The surge in new stock market listings has helped to propel investment banking fees to pre-crisis levels, cushioning sluggish fee growth from relatively subdued M&A activity.
Global investment banking fees for the first half of 2014 rose 12 per cent compared to 2013 to reach $47.1bn (£27.5bn), the biggest six-month haul since 2007, according to Thomson Reuters.
Most of the increase was driven by private equity firms floating shares on stock markets. Fees handed to investment banks by private firms rose 45 per cent compared to last year, worth $5.8bn.
An increase in initial public share offerings also helped push up fees 36 per cent, reflecting the boom in private equity-backed stock market floats.
Private equity firms such as KKR and Dubilier Clayton & Rice have appointed banks to list shares, bumping up bankers’ fees.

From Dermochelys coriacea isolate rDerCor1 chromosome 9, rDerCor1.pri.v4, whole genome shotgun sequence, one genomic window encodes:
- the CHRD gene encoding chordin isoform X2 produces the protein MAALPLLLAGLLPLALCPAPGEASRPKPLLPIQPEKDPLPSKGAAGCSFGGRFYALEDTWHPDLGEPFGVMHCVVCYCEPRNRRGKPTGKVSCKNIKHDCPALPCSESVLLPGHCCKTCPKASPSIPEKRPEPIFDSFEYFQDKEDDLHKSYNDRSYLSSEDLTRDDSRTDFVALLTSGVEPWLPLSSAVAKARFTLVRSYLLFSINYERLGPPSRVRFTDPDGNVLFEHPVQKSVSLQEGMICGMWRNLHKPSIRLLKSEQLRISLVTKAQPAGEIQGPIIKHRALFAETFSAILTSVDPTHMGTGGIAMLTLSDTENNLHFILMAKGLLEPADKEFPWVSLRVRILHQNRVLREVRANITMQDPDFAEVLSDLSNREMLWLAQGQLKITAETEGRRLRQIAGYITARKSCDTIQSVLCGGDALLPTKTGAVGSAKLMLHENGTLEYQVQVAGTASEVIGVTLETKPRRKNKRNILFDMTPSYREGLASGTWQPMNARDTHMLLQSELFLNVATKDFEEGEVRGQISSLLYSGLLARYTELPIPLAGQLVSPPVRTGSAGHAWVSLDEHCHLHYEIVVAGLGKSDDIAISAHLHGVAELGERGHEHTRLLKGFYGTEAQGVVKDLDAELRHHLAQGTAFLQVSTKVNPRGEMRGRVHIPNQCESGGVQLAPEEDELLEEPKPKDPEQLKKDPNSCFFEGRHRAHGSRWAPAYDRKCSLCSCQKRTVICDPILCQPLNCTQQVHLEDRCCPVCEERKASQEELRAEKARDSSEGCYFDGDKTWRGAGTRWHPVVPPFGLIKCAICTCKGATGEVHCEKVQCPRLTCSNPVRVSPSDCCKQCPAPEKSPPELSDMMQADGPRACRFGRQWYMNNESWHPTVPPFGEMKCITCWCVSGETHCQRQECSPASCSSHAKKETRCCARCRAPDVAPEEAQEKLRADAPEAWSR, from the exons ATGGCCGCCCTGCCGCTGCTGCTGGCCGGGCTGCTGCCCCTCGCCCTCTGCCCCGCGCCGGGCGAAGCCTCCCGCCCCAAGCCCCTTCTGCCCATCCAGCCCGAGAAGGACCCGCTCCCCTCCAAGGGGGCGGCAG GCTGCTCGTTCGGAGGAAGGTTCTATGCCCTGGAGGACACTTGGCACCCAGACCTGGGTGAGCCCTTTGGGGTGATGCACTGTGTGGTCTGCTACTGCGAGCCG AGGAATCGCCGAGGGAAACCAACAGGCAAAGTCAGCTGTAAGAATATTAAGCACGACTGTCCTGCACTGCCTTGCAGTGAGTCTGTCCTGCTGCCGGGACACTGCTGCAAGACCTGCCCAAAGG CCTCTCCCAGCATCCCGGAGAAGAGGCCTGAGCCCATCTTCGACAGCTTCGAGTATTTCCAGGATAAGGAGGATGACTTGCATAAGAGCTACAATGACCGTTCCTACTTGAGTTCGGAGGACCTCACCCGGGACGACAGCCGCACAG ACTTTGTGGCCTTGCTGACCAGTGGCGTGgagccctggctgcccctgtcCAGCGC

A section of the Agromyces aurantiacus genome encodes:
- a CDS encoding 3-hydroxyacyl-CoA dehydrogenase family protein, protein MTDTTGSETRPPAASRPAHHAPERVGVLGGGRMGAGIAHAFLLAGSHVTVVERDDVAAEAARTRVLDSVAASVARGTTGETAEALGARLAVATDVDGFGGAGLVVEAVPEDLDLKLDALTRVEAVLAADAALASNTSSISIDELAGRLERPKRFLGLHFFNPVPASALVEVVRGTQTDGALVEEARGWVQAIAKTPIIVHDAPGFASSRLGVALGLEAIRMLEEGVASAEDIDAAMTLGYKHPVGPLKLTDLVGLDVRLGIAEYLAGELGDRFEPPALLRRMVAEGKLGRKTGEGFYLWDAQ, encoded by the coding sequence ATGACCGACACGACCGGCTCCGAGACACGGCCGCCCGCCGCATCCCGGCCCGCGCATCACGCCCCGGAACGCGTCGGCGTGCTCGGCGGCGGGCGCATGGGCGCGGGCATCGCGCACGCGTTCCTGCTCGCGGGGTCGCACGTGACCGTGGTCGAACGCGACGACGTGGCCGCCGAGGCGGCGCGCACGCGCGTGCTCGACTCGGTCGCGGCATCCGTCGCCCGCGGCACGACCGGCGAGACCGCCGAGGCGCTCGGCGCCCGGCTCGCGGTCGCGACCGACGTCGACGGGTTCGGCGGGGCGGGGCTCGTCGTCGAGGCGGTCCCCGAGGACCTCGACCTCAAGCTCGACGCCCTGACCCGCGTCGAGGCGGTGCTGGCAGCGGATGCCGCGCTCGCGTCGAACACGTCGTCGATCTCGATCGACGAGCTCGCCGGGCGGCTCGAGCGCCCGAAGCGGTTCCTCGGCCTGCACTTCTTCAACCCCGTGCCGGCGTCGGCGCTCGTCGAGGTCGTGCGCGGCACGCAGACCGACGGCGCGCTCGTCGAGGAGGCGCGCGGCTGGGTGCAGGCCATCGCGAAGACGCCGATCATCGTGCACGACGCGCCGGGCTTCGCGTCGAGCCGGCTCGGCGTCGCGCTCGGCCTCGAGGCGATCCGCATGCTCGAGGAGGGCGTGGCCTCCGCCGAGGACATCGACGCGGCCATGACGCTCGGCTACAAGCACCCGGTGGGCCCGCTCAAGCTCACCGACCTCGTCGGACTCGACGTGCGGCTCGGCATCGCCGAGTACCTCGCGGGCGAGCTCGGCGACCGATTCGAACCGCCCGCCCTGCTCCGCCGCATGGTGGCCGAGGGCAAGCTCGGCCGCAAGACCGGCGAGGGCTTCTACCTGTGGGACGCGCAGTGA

However, M&A banking fees – long a staple of investment banking fee generation – rose more slowly than IPO fees, up six per cent in the second quarter compared to 2013.
Separate figures from Deloitte yesterday showed the environment would stay subdued. The firm’s mergers and acquisitions index predicts 8,350 deals in the third-quarter of this year – up just nine per cent on the same time last year.
“Several high-profile withdrawn deals have skewed the public perception of the current M&A market,” Deloitte’s head of M&A Iain Macmillan said.